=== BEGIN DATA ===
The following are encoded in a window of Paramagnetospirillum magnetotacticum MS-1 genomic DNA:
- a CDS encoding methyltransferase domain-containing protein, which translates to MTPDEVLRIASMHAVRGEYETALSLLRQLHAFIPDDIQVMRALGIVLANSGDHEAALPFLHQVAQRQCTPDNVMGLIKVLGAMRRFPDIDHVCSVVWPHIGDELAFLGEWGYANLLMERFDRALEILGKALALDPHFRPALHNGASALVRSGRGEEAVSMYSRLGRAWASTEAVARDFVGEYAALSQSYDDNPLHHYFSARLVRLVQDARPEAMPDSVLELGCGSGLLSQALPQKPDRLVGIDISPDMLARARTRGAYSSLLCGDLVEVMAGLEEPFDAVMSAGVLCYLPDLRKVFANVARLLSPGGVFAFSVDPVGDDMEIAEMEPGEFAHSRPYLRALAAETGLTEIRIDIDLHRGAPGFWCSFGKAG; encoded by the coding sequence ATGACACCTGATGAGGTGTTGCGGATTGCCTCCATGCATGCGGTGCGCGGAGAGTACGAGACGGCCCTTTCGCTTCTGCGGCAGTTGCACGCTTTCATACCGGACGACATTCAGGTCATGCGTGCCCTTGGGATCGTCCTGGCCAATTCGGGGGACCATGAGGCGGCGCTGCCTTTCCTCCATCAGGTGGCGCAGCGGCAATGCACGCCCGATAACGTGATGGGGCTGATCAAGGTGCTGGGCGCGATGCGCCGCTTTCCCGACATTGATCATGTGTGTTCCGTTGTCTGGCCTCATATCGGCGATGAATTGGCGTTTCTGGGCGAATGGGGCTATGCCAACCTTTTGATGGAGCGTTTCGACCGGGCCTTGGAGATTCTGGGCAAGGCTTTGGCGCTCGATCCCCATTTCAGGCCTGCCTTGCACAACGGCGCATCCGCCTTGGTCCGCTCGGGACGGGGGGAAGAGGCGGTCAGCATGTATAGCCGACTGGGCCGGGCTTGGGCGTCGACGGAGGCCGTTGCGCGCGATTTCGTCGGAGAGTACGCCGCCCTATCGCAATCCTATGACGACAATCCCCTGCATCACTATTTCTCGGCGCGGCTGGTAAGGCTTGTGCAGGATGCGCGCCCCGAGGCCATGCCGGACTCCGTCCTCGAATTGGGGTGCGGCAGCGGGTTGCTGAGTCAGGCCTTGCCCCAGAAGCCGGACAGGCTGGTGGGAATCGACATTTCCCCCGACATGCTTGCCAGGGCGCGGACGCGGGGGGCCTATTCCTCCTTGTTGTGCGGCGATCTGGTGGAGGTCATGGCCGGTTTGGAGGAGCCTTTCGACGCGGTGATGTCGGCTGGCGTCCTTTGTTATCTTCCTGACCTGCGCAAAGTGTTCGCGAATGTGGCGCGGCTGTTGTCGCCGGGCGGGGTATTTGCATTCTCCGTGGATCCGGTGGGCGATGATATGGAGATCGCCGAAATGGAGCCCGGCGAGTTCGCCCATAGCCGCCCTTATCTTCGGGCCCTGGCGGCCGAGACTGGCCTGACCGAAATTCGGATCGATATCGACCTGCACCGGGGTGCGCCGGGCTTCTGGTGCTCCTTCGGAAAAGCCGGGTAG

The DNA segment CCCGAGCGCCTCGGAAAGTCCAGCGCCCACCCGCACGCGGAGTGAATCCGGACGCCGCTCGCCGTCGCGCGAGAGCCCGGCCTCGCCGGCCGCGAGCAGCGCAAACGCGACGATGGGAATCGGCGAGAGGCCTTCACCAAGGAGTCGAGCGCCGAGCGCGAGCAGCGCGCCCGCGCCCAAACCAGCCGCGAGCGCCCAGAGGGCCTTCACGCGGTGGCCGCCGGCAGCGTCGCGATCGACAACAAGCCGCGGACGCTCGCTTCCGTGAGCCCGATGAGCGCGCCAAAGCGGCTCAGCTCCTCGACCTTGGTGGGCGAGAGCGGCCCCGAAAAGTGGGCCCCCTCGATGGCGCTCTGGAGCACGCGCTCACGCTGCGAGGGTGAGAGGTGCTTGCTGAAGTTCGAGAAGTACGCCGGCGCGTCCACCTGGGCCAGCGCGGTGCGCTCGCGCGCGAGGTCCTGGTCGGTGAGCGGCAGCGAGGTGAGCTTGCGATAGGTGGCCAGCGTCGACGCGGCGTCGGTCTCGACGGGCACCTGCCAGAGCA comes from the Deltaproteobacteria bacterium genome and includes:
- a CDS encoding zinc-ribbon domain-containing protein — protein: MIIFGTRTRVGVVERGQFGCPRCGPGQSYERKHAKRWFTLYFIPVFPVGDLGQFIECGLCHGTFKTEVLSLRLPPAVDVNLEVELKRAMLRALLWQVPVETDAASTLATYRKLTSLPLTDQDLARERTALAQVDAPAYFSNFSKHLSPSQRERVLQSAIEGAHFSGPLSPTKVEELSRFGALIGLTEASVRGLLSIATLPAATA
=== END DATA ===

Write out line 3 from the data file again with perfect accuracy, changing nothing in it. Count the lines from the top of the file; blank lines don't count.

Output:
The DNA segment CCCGAGCGCCTCGGAAAGTCCAGCGCCCACCCGCACGCGGAGTGAATCCGGACGCCGCTCGCCGTCGCGCGAGAGCCCGGCCTCGCCGGCCGCGAGCAGCGCAAACGCGACGATGGGAATCGGCGAGAGGCCTTCACCAAGGAGTCGAGCGCCGAGCGCGAGCAGCGCGCCCGCGCCCAAACCAGCCGCGAGCGCCCAGAGGGCCTTCACGCGGTGGCCGCCGGCAGCGTCGCGATCGACAACAAGCCGCGGACGCTCGCTTCCGTGAGCCCGATGAGCGCGCCAAAGCGGCTCAGCTCCTCGACCTTGGTGGGCGAGAGCGGCCCCGAAAAGTGGGCCCCCTCGATGGCGCTCTGGAGCACGCGCTCACGCTGCGAGGGTGAGAGGTGCTTGCTGAAGTTCGAGAAGTACGCCGGCGCGTCCACCTGGGCCAGCGCGGTGCGCTCGCGCGCGAGGTCCTGGTCGGTGAGCGGCAGCGAGGTGAGCTTGCGATAGGTGGCCAGCGTCGACGCGGCGTCGGTCTCGACGGGCACCTGCCAGAGCA comes from the Deltaproteobacteria bacterium genome and includes: